phernal moneys and property, so secured and converted by her hus-
band. In 1881 Mrs. Y. became entitled to a further sum, on the final
settlement of her father's estate, which was in like manner received
by Y., and converted to his own use and that of the community. In
1881, on the petition of Mrs. Y., filed in 1881 in a suit against her
husband for a dissolution of the community and a separation of
property, a decree to that effect was made by the state court; and
it was further adjudged and decreed that Y. was indebted to Mrs. Y.
in the sums so received by him from her father's estate, with recogni-
tion of mortgage on the property described, and the property be
sold to satisfy said judgment and costs. In 1882, in order to en-
able Y. to borrow from N. & Co., Mrs. Y. executed a mandate and
power of attorney, authorizing the cancelling and erasure of the
mortgage to E. H. What was done under that power was afterwards
claimed by Y. and by Mrs. Y. not to amount to such cancellation, and
by N. & Co. to be effective. A mortgage to N. & Co. was then exe-
cuted by Y., and the inscription of Mrs. Y.'s mortgage was then re-
newed. In 1883 N. & Co. commenced proceedings to foreclose their
mortgage, (Mrs. Y. not being made a party to the suit,) and obtained
a decree of foreclosure in 1886. The property was duly appraised
according to the law of Louisiana, and at the sale no sufficient bid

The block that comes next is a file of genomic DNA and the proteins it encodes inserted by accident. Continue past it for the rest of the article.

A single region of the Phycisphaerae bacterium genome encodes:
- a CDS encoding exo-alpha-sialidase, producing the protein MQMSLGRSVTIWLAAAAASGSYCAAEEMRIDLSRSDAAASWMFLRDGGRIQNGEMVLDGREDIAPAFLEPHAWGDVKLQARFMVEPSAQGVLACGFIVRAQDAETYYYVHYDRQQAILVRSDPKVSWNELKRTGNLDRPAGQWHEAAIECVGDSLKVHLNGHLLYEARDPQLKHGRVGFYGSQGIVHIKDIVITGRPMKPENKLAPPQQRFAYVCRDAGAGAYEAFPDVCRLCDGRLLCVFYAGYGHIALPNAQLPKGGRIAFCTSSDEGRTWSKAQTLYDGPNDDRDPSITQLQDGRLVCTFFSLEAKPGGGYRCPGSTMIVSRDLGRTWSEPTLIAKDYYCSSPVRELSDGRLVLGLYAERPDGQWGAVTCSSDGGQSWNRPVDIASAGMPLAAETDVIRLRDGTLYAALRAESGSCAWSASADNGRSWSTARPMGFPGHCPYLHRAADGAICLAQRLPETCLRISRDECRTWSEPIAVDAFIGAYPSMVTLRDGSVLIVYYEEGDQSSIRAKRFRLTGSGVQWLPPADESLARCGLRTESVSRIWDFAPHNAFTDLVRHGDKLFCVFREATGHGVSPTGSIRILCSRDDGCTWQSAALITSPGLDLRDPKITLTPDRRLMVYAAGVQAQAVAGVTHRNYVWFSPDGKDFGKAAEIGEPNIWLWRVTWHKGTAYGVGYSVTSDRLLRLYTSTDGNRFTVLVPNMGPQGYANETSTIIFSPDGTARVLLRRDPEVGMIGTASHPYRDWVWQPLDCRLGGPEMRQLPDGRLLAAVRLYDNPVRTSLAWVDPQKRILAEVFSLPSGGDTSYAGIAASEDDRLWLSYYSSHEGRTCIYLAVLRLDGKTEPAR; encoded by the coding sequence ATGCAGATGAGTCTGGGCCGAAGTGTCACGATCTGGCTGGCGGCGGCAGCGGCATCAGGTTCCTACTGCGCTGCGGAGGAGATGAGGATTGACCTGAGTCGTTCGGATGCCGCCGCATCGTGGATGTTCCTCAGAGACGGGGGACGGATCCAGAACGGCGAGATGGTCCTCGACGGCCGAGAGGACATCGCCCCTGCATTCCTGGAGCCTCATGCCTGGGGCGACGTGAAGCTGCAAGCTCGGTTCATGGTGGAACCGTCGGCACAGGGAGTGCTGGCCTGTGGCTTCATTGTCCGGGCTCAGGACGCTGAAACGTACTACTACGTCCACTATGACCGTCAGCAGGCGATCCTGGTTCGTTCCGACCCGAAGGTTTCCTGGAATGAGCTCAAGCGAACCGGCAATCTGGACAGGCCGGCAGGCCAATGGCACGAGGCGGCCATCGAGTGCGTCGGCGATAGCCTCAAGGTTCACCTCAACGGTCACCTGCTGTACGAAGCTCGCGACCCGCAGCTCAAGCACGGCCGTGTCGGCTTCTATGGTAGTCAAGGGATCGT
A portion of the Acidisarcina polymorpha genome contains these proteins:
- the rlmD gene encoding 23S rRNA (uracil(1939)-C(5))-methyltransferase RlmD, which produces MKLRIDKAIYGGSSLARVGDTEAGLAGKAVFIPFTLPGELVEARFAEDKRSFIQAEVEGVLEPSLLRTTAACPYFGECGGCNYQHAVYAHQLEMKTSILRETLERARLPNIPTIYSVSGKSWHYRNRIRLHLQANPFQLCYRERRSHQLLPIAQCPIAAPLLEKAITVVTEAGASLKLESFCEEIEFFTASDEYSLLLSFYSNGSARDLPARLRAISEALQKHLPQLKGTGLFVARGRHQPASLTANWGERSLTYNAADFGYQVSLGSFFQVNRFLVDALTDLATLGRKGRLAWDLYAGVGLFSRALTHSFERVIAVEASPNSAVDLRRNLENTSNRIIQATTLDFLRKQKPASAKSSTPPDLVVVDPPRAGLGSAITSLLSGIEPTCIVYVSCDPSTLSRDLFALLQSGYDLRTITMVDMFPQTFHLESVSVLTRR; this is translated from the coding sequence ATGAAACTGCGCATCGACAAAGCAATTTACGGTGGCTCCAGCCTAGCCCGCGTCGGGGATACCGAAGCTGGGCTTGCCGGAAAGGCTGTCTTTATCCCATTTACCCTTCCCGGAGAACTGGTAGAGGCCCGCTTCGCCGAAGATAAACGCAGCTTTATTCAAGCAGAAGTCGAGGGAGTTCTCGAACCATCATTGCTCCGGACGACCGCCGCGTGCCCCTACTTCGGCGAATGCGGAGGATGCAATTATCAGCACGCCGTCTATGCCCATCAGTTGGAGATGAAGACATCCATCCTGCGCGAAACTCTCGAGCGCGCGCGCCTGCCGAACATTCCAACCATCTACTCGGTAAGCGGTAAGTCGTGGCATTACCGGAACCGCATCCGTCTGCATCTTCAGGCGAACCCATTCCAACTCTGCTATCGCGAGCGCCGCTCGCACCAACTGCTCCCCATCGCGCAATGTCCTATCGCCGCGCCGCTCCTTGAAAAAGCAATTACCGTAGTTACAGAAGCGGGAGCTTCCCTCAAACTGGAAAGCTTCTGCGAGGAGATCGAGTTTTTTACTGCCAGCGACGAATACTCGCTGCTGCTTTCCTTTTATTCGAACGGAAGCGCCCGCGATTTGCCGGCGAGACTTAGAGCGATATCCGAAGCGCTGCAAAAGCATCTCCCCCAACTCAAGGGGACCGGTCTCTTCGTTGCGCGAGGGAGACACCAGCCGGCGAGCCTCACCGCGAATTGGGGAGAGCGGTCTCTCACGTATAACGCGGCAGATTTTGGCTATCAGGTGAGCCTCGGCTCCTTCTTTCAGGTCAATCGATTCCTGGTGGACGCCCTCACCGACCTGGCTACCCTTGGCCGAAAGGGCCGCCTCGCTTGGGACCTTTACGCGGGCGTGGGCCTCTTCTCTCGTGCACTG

was made. It was then advertised for sale on a credit of twelve

months. In 1887, Y. notified the marshal that Mrs. Y. had an incum-
brance on the property prior to the mortgage to N. & Co., (stating
the amount of it,) and that a sale for less than that amount would
be invalid. Notwithstanding this notice, a sale was made for a less
sum. This sale was attacked by Y. and Mrs. Y. by various proceed-
ings set forth in the opinion of the court, which resulted in a decree
setting aside the sale, and adjudging that the attempted renunciation
by Mrs. Y. of her special mortgage was invalid, and that that mort-
gage should be recognized as the first mortgage on the property, supe-
rior in rank to the mortgage of N. & Co. Held, (1) That Mrs. Y.
must stand upon her legal mortgage, resulting from the receipt of
her paraphernal property, and recognized by the judgment of 1881,
decreeing a separation of property; or upon a judicial mortgage aris-
ing from that judgment; or on the contract between herself and the
residuary legatee of E. H.; (2) That if her mortgage be held to be
legal or judicial, its existence was not a bar to the confirmation of
a sale for an amount insufficient to satisfy it, and that it could not